Mieczyslaw Weinberg (1919-1996) Russian-Polish-Jewish composer of the Soviet Era, wrote 26 symphonies as a part of his output, fell out of favor at the end of Stalin's regime, and after a time of rehabilitation in the post-Stalin era was more or less forgotten in his last years.
This in part explains why his music was not exported to the West in a consistent way. Only now has he begun to be recognized as a symphonist of importance.
How timely then the issue of his Symphony No. 6 and Rhapsody on Moldavian Themes by the St. Petersburg State Symphony Orchestra under Vladimir Lande (Naxos 8.572779).
The Rhapsody is a 15-minute work that brings much Slavic color into its concise form. It is a good prelude to the more ambitious, sprawling Sixth Symphony, which is scored for large orchestra and boys' choir.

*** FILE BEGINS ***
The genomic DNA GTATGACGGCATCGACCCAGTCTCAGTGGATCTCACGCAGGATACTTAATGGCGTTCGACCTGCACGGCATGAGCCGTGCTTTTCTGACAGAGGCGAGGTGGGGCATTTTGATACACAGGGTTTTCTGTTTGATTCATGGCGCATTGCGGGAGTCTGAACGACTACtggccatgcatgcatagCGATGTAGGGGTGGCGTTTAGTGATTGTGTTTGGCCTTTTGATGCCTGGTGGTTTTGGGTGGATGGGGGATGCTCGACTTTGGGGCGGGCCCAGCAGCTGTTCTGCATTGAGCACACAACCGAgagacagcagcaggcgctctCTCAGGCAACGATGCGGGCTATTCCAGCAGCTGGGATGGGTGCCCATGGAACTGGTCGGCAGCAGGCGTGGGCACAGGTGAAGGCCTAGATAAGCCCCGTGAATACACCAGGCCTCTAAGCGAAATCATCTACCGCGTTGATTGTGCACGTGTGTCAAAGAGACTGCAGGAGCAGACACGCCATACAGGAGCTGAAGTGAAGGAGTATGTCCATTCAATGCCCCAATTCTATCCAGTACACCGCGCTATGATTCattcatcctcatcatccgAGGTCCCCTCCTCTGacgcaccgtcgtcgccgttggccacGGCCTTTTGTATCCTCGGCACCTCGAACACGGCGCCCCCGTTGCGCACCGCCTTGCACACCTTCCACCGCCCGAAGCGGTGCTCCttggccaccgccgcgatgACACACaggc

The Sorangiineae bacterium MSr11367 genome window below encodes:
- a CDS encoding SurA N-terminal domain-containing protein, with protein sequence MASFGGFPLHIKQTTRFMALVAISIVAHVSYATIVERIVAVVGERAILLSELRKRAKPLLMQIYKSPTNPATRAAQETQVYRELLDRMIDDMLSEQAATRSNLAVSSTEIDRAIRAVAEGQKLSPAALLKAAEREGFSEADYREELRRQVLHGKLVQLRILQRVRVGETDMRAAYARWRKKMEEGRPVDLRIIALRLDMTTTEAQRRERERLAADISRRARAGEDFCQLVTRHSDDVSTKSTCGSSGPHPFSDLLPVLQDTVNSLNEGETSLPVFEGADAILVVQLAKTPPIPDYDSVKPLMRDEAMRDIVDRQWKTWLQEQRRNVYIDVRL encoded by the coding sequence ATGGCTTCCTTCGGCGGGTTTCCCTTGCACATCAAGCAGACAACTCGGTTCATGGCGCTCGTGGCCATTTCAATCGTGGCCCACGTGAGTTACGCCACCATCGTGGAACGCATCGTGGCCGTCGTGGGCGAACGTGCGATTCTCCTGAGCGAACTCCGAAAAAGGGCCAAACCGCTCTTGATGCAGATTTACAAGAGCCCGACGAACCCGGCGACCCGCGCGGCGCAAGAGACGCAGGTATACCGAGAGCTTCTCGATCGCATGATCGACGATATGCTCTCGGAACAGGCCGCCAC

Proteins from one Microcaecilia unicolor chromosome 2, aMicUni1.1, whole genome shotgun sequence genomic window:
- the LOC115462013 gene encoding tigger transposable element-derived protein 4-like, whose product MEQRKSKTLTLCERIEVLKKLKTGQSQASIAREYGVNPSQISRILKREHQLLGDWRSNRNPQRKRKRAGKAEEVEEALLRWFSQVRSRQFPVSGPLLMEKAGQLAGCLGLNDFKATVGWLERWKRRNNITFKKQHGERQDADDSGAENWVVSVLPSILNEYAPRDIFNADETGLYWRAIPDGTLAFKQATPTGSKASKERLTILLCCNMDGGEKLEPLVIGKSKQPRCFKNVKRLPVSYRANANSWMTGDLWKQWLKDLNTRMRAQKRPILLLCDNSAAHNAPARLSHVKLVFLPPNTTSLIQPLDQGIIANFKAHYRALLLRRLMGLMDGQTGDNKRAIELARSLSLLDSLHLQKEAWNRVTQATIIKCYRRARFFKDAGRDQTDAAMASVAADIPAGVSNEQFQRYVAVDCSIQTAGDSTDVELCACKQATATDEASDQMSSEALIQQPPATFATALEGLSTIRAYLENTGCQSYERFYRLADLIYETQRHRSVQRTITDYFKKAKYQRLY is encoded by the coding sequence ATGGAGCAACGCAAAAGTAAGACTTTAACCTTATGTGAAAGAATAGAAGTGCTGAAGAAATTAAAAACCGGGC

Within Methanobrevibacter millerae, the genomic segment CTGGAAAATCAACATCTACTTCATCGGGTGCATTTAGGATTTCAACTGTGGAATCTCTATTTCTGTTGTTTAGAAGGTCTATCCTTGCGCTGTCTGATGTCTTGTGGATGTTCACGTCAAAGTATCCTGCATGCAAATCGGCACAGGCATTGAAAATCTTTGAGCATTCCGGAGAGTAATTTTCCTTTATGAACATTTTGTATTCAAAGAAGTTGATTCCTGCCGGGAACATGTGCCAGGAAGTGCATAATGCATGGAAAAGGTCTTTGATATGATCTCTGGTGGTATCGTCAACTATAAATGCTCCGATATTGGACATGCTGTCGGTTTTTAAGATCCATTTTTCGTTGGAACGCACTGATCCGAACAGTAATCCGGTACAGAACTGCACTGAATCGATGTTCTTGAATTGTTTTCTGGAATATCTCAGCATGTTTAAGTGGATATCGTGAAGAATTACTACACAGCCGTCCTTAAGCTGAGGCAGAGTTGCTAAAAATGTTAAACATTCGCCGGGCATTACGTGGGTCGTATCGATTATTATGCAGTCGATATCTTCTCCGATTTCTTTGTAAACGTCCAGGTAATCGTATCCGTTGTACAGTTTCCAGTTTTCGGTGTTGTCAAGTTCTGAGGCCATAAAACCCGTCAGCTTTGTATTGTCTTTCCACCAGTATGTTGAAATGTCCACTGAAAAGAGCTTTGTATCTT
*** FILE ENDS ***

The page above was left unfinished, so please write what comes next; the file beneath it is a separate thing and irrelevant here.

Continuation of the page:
Written in 1963, the 6th had a very positive reception from Shostakovich, whose 13th Symphony premiered a short time before Weinberg's. The two share certain affinities in thematic construction and overall sweep.
Three of the five movements make use of the boy's choir; the other two movements are orchestral only.
Much of the thematic material has a folk flavor to it, in part in ways that Prokofiev and Shostakovich utilize themes sometimes for grotesque ends, but also shows originality in the way it combines Jewish-Russian-Slavic roots with more abstract, purely symphonic elements in the course of the symphony.
These things aside, the 6th is a work of great dynamism and charm, and the presence of the boy's choir gives it a sort of youthful innocence to contrast with some of the more caustic, somber moments.
The performance is quite good and holds its own in comparison to others I have heard. Weinberg's Sixth should be enjoyed by anyone who follows and appreciates the 20th century composers of the Eastern Bloc. It most certainly has regenerated an interest in the composer for me. Get this one and enjoy!!